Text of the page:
What I'm really writing about is the interstate system. Anyone who has driven through Baton Rouge on I-10 or I-12 knows what I mean. We'll start with I-10 at the Mississippi River Bridge. Until just a couple of years ago, both lanes of eastbound traffic coming across the bridge had to merge into one lane. As if that wasn't bad enough, that one lane was an exit lane into a neighborhood, so eastbound I-10 traffic had to merge with traffic from I-110, which was coming from the north. That had been like that for years, but was just recently 're-striped.' All the traffic still has to merge into one lane, but that lane now continues, so the flow is uninterrupted.

Believe me, it makes sense if you've ever had to drive it.

As Bill Cosby once said, I told you that story to tell you this one. Since moving to Denham Springs, a rapidly growing suburb of Baton Rouge, I've noticed a few things about traffic in my area. Number one is that it's horrible, but I knew that before moving. Why it's bad is something I've pondered for the last year and a half, and I have resolved that part of it comes down to striping, again.

I don't know what the state's engineers had against eastbound traffic. Maybe they weren't getting any that month and decided that everyone should feel that same frustration. In any case I-12 eastbound in Baton Rouge is a very nice stretch of road. Plenty of lanes, with a generous shoulder on both sides. Until the last exit in the parish, O'neal Lane. It doesn't seem like reducing three lanes of traffic to two would be that much of a problem, especially at an exit, but this is Baton Rouge. Instead of having the right lane end at the exit, as it's done everywhere else, the left lane ends, merging with the middle. This has led to miles of traffic constipation.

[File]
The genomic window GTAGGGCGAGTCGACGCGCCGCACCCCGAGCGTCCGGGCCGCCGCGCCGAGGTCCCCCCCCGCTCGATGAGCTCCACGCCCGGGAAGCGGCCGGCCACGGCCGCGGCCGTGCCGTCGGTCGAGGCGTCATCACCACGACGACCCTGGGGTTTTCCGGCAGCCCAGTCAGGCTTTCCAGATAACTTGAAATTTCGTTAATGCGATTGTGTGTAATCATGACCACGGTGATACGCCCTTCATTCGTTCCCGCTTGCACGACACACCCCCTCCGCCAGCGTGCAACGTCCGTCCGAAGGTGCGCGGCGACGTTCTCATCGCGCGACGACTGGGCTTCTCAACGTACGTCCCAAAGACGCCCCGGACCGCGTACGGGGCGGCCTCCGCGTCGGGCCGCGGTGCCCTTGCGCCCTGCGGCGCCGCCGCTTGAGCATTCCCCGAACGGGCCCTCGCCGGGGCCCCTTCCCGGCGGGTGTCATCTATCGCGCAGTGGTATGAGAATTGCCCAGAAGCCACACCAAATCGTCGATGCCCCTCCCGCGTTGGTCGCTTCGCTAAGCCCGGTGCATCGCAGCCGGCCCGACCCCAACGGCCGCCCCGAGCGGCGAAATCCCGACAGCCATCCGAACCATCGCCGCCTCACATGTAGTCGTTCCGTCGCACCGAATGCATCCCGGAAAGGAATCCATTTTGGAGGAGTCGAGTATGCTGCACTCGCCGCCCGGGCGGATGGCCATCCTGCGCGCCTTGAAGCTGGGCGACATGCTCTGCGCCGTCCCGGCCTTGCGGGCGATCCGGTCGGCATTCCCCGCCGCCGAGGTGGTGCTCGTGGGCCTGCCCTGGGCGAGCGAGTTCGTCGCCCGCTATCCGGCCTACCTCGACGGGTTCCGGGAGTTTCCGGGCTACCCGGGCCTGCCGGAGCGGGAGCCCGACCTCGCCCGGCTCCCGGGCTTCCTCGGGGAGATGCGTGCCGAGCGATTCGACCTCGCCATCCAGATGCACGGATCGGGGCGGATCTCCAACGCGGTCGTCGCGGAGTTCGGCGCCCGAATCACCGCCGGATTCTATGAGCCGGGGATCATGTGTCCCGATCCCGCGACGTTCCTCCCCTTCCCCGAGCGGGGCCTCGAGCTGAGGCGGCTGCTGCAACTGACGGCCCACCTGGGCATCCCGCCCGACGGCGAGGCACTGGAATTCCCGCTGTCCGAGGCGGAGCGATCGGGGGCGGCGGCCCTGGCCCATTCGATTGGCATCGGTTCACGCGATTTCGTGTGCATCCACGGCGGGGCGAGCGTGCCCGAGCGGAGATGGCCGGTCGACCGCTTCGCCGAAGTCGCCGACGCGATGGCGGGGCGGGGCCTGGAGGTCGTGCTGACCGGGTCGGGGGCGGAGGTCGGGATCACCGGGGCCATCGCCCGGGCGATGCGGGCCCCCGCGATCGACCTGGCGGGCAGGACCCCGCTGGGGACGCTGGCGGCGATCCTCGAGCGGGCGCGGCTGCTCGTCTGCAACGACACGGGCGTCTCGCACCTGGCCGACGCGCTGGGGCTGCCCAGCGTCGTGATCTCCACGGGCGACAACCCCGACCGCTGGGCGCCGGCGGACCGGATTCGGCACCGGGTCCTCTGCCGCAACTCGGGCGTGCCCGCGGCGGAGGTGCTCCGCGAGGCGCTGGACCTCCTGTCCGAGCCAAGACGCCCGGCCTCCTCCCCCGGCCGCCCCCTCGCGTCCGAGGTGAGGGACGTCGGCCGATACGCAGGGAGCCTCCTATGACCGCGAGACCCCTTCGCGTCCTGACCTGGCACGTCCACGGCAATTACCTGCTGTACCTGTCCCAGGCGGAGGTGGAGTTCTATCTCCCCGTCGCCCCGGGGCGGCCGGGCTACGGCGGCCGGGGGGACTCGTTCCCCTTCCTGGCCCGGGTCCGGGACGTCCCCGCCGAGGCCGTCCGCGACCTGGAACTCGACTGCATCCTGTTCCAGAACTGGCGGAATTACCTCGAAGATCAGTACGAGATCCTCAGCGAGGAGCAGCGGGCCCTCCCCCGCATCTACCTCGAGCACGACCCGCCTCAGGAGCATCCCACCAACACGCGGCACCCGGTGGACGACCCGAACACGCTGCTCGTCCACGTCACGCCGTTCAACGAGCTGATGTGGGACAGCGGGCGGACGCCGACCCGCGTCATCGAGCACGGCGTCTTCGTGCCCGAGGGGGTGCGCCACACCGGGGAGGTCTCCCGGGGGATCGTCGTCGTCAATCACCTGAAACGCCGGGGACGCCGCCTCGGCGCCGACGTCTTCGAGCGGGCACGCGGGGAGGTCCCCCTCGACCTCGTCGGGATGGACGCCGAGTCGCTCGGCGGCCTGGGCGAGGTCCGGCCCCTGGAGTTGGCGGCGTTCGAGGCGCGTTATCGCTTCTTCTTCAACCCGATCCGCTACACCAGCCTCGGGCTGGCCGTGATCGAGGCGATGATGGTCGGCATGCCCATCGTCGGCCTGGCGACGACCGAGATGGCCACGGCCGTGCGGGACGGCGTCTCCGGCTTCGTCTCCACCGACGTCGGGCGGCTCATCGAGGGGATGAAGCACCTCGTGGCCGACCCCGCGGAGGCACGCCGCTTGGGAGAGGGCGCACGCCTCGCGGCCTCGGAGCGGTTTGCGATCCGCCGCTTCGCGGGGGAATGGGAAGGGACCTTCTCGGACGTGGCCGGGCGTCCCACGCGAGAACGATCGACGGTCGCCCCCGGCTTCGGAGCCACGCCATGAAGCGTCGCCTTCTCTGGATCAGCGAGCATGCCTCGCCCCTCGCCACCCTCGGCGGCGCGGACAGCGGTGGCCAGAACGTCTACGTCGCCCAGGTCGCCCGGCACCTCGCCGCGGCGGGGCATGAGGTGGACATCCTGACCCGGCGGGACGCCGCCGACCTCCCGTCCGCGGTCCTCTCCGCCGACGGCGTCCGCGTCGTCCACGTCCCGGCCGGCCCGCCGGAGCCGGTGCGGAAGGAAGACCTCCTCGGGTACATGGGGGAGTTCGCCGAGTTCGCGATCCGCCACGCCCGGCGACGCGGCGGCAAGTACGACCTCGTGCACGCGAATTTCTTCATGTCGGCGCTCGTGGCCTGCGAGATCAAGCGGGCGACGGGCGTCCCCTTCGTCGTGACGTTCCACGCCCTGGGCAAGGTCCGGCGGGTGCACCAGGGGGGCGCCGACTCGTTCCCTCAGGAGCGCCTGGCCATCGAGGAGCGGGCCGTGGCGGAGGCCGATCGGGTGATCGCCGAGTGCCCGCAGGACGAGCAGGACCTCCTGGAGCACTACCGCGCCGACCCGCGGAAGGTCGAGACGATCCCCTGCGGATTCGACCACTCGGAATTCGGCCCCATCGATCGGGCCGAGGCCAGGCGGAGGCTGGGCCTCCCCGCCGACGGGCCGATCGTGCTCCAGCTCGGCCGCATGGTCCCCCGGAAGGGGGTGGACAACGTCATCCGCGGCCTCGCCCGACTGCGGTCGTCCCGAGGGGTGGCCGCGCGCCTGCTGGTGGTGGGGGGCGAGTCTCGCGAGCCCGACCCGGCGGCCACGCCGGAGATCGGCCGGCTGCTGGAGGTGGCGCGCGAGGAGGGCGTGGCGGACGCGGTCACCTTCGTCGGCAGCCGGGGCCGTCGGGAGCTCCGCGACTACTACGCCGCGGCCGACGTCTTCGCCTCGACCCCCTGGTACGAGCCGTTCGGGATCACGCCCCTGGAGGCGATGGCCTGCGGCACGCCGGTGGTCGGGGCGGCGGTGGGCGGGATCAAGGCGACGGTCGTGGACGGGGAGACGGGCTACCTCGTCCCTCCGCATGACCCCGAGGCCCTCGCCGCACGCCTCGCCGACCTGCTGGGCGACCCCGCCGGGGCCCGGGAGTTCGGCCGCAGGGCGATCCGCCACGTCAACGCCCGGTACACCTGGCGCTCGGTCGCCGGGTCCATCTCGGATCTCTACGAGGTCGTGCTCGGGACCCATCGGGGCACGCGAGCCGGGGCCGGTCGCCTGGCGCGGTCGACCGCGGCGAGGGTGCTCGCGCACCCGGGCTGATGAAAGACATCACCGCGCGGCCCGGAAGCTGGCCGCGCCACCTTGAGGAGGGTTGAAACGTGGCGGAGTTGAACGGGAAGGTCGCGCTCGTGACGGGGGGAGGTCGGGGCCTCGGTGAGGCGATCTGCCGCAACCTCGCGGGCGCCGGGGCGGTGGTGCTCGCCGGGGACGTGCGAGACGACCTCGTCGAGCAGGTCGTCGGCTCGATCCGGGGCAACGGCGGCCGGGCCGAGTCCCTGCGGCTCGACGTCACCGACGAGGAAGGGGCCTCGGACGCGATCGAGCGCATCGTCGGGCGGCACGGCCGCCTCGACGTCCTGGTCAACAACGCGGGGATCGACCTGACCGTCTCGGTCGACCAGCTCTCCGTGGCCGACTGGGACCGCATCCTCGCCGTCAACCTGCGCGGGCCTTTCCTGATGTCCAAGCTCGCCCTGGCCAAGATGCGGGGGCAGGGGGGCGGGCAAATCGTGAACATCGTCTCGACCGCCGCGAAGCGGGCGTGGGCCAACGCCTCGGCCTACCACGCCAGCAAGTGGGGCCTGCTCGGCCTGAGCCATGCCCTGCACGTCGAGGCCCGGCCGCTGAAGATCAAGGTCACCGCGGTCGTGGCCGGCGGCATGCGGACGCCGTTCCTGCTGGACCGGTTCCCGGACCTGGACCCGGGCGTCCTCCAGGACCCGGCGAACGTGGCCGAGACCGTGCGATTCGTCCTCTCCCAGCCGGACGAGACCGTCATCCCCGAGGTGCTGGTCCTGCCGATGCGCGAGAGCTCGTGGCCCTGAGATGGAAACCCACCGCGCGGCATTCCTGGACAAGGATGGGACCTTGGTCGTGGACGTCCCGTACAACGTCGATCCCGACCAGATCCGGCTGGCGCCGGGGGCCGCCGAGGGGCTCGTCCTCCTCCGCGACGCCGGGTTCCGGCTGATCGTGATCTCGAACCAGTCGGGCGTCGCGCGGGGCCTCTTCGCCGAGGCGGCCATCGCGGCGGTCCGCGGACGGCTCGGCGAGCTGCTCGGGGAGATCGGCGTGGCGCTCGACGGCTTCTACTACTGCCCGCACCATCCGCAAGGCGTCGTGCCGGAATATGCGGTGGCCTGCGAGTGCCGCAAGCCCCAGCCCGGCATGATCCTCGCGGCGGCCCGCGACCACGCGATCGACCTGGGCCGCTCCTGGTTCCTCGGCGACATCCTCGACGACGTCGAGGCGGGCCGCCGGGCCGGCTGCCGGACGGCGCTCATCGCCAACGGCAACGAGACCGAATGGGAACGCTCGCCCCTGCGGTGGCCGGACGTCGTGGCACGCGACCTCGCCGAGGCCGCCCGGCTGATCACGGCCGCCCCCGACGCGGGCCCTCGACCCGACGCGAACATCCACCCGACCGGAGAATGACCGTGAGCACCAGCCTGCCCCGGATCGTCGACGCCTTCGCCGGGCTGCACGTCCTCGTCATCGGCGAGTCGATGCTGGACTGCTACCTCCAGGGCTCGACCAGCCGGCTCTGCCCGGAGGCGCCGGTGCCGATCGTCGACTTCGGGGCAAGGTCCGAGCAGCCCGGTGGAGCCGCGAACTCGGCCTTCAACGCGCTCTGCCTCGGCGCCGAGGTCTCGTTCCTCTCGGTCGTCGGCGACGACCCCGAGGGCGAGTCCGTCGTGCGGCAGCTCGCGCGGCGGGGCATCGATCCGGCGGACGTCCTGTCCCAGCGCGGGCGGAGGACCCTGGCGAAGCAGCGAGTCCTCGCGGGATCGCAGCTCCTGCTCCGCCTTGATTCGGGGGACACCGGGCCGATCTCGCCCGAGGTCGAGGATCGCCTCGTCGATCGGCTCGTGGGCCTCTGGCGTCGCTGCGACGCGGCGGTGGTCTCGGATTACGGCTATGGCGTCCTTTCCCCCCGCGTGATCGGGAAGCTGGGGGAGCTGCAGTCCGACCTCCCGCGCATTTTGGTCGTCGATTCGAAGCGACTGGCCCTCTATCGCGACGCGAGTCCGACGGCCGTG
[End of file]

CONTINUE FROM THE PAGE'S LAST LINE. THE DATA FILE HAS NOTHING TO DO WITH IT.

Tonight I saw a sign of hope, and almost wrecked because I couldn't believe my eyes. Between yesterday and today the road has been restriped. The missus and I were shouting hallelujah because we had just seen a miracle. Well, not quite, but the feeling was the same. I won't know what effect this will have on traffic until I drive home from work Tuesday, but this definately shows some progress being made in a city that desperately needs it.

Wednesday, October 19, 2005

Mile High

My wife and I just got back from Denver last night, and we had a great trip. She was attending a conference, and I was along for a much needed vacation from the news business. I'm a cameraman for a local TV station, and the events of the last couple of months demanded that I get away for a bit.

I recommend visiting Denver to anyone who wants to go. I didn't know what to expect, but I found that the people were just as friendly as the people here at home. The city also seems to have a decent public transit system, though my experience was limited to the downtown Mall Ride and a trip to the end of the light-rail line after the Broncos game, but that is another blog for another time.

While my wife was spending her time in meetings, I was taking Oreo's Walking Tour. This tour started at my hotel, but the route was determined by interesting buildings along the way. When I saw one that interested me, I walked toward it. This led me from the Capitol Building all the way to Invesco Field at Mile High, which is quite a hike, but took me past all the major landmarks. In all, it was a great way to spend 4 hours, and get some much needed exercise to boot!